The difficulty with this interpretation, apart from its apparent reliance on the doctrine of reincarnation, is that the passage in question continues “[b]ut one who had once received it [but lost it again] would be a stranger to him,” because “[t]he condition was something entrusted, for which the receiver would always be required to give an account” (Crumbs, p. 95). That doesn’t mean that someone who had not had faith in this life would be damned to hell, but it does have ominous implications for those who had faith in this life and then lost it. 

There are multiple references to hell in Kierkegaard’s writings (though, interestingly, exponentially more references to hell in the commentaries on Kierkegaard’s writings in the new Søren Kierkegaards Skrifter than in the writings themselves). Even that doesn’t necessarily mean, however, that Kierkegaard believed in eternal damnation because MacDonald also refers occasionally to hell, though as a place of corrective rather than retributive punishment. 

A casual search I did on the online edition of Søren Kierkegaards Skrifter was not encouraging for those of us who would like to think of Kierkegaard as a universalist.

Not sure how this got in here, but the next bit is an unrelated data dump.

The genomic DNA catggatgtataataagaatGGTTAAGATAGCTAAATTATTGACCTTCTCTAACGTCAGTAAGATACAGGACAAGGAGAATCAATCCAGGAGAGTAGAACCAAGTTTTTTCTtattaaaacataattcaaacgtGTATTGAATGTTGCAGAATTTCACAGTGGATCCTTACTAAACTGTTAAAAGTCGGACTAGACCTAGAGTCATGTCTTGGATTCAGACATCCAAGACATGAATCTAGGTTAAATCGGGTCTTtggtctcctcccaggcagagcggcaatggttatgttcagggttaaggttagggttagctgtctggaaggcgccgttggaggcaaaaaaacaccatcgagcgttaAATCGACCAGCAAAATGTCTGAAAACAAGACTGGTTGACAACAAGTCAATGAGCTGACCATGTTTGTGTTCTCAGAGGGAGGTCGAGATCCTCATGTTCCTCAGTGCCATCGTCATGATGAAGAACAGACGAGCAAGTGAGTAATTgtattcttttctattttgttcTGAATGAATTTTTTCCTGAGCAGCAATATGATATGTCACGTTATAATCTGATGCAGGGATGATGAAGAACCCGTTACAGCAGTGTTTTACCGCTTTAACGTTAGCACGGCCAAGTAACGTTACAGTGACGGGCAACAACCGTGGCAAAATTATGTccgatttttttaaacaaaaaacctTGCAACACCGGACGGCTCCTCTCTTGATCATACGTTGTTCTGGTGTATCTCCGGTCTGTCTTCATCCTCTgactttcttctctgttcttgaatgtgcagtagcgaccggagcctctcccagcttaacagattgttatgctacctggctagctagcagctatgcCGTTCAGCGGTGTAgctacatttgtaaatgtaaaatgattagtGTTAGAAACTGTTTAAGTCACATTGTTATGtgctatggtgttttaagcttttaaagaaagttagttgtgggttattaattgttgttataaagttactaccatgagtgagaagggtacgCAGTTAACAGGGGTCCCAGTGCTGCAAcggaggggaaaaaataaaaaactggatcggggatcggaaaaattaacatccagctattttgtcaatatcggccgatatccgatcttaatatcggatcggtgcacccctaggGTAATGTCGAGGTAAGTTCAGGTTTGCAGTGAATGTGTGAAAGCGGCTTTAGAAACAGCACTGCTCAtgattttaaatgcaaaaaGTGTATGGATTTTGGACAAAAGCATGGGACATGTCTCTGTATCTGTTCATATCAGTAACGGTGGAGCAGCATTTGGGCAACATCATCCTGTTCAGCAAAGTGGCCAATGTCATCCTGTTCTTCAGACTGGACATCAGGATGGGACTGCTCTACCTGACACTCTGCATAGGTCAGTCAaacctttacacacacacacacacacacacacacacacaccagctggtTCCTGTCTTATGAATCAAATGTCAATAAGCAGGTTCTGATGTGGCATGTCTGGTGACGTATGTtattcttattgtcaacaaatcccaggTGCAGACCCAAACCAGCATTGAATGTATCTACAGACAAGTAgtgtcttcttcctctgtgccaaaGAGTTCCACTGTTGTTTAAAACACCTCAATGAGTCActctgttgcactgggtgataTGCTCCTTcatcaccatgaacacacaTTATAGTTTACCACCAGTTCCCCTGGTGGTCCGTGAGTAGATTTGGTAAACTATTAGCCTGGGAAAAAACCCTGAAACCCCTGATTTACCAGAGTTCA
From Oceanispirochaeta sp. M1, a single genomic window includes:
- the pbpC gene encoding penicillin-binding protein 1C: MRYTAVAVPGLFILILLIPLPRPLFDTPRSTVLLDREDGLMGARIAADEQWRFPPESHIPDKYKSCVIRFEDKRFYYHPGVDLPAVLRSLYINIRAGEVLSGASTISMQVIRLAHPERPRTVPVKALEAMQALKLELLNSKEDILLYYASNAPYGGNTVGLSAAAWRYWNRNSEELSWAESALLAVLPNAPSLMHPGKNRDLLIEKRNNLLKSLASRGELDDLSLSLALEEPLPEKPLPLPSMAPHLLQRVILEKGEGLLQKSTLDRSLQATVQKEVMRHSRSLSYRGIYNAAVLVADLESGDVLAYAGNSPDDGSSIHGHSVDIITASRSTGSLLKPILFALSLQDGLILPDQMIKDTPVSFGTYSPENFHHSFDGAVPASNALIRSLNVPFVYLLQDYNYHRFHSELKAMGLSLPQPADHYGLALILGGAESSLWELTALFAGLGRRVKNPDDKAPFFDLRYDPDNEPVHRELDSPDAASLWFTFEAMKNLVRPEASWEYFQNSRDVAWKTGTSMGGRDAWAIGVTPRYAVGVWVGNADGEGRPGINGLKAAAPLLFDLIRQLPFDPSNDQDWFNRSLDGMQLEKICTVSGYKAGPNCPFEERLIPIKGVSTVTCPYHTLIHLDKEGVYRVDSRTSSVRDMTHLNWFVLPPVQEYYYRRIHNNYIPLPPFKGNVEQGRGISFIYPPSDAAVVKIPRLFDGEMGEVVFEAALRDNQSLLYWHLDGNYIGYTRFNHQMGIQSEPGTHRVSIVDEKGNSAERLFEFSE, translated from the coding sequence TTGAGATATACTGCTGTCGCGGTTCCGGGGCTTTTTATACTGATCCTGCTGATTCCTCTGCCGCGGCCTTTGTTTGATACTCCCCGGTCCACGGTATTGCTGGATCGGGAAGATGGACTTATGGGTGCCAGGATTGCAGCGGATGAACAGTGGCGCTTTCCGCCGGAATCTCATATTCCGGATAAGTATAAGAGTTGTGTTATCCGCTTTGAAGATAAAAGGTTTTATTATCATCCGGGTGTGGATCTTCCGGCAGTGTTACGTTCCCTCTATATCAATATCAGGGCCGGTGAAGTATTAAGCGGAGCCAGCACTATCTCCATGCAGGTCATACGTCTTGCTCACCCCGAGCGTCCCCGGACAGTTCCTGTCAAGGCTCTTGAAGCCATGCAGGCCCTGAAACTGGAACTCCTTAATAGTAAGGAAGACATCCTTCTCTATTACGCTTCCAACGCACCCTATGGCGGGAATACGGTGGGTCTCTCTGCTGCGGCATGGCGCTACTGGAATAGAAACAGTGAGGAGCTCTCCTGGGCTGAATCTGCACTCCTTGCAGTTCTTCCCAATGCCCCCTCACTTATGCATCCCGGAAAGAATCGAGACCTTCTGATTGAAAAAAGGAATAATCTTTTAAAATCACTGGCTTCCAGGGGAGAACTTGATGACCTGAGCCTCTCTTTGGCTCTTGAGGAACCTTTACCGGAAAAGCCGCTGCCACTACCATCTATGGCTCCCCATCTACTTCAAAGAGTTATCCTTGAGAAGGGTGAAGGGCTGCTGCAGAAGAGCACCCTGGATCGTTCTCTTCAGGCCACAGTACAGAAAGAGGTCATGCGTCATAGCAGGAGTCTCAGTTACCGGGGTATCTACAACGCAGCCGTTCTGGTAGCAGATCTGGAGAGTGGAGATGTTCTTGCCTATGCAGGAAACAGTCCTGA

I discovered a place in Kierkegaard’s journals where he says: “The NT [i.e., New Testament] is clearly based on the view that there is eternal damnation” (JN vol. 9, p. 262).

It’s possible, of course, to argue that Kierkegaard did not feel compelled to agree with everything in the New Testament.

“In an article in Nordisk Kirketidende,” Kierkegaard writes, “Fenger from Slotsbjergbye wrote affirming the eternity of punishment in hell and scoffing at the Christians who imagine themselves to be Christian without having heaven-hell. From a Christian point of view he is right” (JN vol. 11: Part 2, p. 345, emphasis added.)

The rest of the entry goes on to argue that there is insufficient concern among Christians for the situation of those who may be damned to hell for eternity and that Fenger was himself among those whose concern seemed insufficient. It is conceivable, of course, that Kierkegaard was simply pointing out that, if there were a hell to which God damned anyone eternally, as so many Christians believe, then Christians should be far more concerned with the spiritual situation of their fellow man then they tend to be.

I’m sympathetic to such attempts to preserve the possibility that Kierkegaard was a universalist. It’s not only more morally appealing than the view that some people would be damned to hell forever, it actually seems to cohere better with the basic tenets of Christianity. I’m inclined to agree with Keith DeRose, Allison Foundation Professor of Philosophy at Yale who writes